Front Page Titles (by Subject) Our Changing Constitution - Liberty, Order, and Justice: An Introduction to the Constitutional Principles of American Government
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Our Changing Constitution - James McClellan, Liberty, Order, and Justice: An Introduction to the Constitutional Principles of American Government 
Liberty, Order, and Justice: An Introduction to the Constitutional Principles of American Government (3rd ed.) (Indianapolis: Liberty Fund, 2000).
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Our Changing Constitution
The accumulation of customs and usages that impinge upon the Constitution, and the actions of Congress, the President, and the Supreme Court that give meaning and substance to the powers that are granted and denied, form the basis of American constitutional law. In essence, such developments do not so much change the Constitution as they apply and refine it. The line between actual change and mere implementation cannot always be clearly drawn, of course, but we may take it as a general proposition that a grant of power carries with it, as Marshall contended, the means for its execution. Thus in Gibbons v. Ogden (1824), the great steamboat monopoly case involving the scope of the commerce power, Marshall argued persuasively that, inasmuch as Congress was authorized to regulate commerce, it followed that Congress must also be permitted to control the means, or the environment in which commerce moved, including navigation, “so far as that navigation may be, in any manner, connected with ‘commerce with foreign nations, or among the several States, or with Indian tribes.’ ”
More troublesome and difficult to justify, however, are actions of the Federal and State governments that actually create power, alter the distribution or division of power, or otherwise redefine the general principles or specific provisions of the Constitution. Such changes, in the absence of an authorizing amendment to the Constitution, raise serious questions of legitimacy because they change the “rules of the game” and the basic structure of government. Because they also conflict with the “permanent will” of the American people, they play havoc with the underlying republican principle of the Constitution and the democratic foundation upon which it rests.
Examples of these substantive constitutional changes abound, and no branch of the Federal government is entirely innocent of the charge of over-reaching. Broad delegations of legislative power to executive agencies and independent regulatory commissions, as we previously saw, tend to undermine the separation of powers and democratic accountability. The unrestricted extension of the commerce clause into purely local affairs has changed the meaning of federalism. This is amply demonstrated by U.S. v. Appalachian Electric Power Co. (1940). In this case, the Supreme Court held that Congress’s commerce power extended not only to navigable streams, but also to the whitewater rapids of the New River in West Virginia, on the theory that the river was navigable because it was capable of being made navigable at some future date. By means of this decision, much State power over local waterways, flood control, hydroelectric power, and watershed projects has been transferred to the Federal government. This represents an expansion of Federal power, not simply an application of a general power to regulate commerce among the States.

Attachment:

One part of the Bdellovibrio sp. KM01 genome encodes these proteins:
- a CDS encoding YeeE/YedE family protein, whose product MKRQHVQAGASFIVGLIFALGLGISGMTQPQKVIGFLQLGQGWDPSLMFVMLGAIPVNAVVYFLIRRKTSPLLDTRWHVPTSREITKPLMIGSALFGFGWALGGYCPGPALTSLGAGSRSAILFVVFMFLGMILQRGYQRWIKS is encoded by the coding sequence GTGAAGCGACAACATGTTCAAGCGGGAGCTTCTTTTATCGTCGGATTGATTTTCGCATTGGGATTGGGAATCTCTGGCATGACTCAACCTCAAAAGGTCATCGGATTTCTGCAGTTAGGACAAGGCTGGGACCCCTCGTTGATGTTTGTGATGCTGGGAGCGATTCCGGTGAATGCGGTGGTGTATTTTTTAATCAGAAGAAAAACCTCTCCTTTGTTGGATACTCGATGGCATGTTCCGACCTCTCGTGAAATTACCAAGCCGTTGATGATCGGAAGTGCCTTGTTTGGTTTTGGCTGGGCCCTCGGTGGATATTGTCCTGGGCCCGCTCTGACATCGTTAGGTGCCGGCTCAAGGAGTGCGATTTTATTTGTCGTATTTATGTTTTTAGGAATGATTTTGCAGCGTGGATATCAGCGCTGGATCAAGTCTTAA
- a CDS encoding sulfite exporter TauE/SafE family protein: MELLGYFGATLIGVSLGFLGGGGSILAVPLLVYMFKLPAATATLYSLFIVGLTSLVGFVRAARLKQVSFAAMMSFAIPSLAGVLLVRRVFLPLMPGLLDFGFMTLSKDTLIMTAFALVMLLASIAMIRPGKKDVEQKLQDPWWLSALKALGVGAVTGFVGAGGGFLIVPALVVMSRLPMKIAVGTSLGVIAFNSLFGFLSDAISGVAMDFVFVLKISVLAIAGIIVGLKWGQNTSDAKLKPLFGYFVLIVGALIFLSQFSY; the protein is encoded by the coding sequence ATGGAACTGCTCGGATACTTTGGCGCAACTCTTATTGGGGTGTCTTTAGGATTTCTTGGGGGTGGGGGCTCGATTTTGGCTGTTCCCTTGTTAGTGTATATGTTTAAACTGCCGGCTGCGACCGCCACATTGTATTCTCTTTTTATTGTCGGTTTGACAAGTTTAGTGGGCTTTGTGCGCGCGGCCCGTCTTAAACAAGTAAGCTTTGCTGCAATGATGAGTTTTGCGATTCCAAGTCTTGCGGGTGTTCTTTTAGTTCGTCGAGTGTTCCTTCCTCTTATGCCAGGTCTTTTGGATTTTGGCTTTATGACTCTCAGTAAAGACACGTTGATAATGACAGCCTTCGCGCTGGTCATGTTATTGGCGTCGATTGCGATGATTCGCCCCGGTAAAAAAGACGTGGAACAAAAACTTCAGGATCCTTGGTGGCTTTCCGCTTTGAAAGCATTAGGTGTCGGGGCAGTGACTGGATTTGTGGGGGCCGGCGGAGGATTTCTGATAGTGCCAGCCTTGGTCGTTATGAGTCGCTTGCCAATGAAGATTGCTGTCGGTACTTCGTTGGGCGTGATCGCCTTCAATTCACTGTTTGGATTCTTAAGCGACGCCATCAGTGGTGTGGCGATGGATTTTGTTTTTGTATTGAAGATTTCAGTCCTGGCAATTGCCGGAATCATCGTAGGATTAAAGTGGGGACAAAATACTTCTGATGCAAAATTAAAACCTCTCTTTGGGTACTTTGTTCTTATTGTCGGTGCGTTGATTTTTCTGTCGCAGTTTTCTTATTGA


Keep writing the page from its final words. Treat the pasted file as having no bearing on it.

The expanded use of executive agreements since the 1930s, substantially increasing the power of the President in foreign affairs, represents yet another extension of power. Instead of making treaties, which require Senate approval, modern Presidents have relied increasingly on privately negotiated settlements with foreign governments, known as executive agreements. Although the Senate is bypassed and is thus denied an opportunity to fulfill its “advice and consent” obligations under Article II, Section 2, executive agreements are nevertheless regarded as having the same force of law as formal treaties. The conclusion seems unavoidable that the widespread use of these executive devices has resulted in a transformation of the Senate’s role in foreign affairs.
Among the various constitutional changes that have occurred as a result of Supreme Court rulings, the Court’s rule of interpretation known as the Doctrine of Incorporation has probably produced the most far-reaching reallocations of power. In our earlier discussion of the Bill of Rights, we noted that one of its principal objectives was to preserve intact State bills of rights under the new Constitution, and to protect the right of the States to define the scope and content of civil liberties in disputes between a State and its citizens. In Barron v. Baltimore (1833), a unanimous Supreme Court, speaking through Chief Justice Marshall, held that no provision of the Bill of Rights applied to the States.
Beginning in 1925 in the case of Gitlow v. New York, however, the Court initiated a series of decisions that resulted in the nationalization of the Bill of Rights. By 1947, every provision of the First Amendment had been made applicable to the States, and in the 1960s most provisions of the Bill of Rights protecting Federal criminal defendants were also applied to State proceedings. The vehicle used to accomplish this result was the Due Process Clause of the Fourteenth Amendment, which provides that, “No State shall deny any person life, liberty or property without due process of law.” Focusing on the word “liberty” in the clause, the Supreme Court expanded it to include various provisions of the Bill of Rights, thereby making the restrictions against the Federal government in the Bill of Rights applicable to the States through the Fourteenth Amendment. In this way, for example, freedom of the press was incorporated into the word “liberty” of the Fourteenth Amendment, thereby giving the Federal judiciary the final say on the scope and meaning of this freedom at both the State and Federal level through its power of judicial review.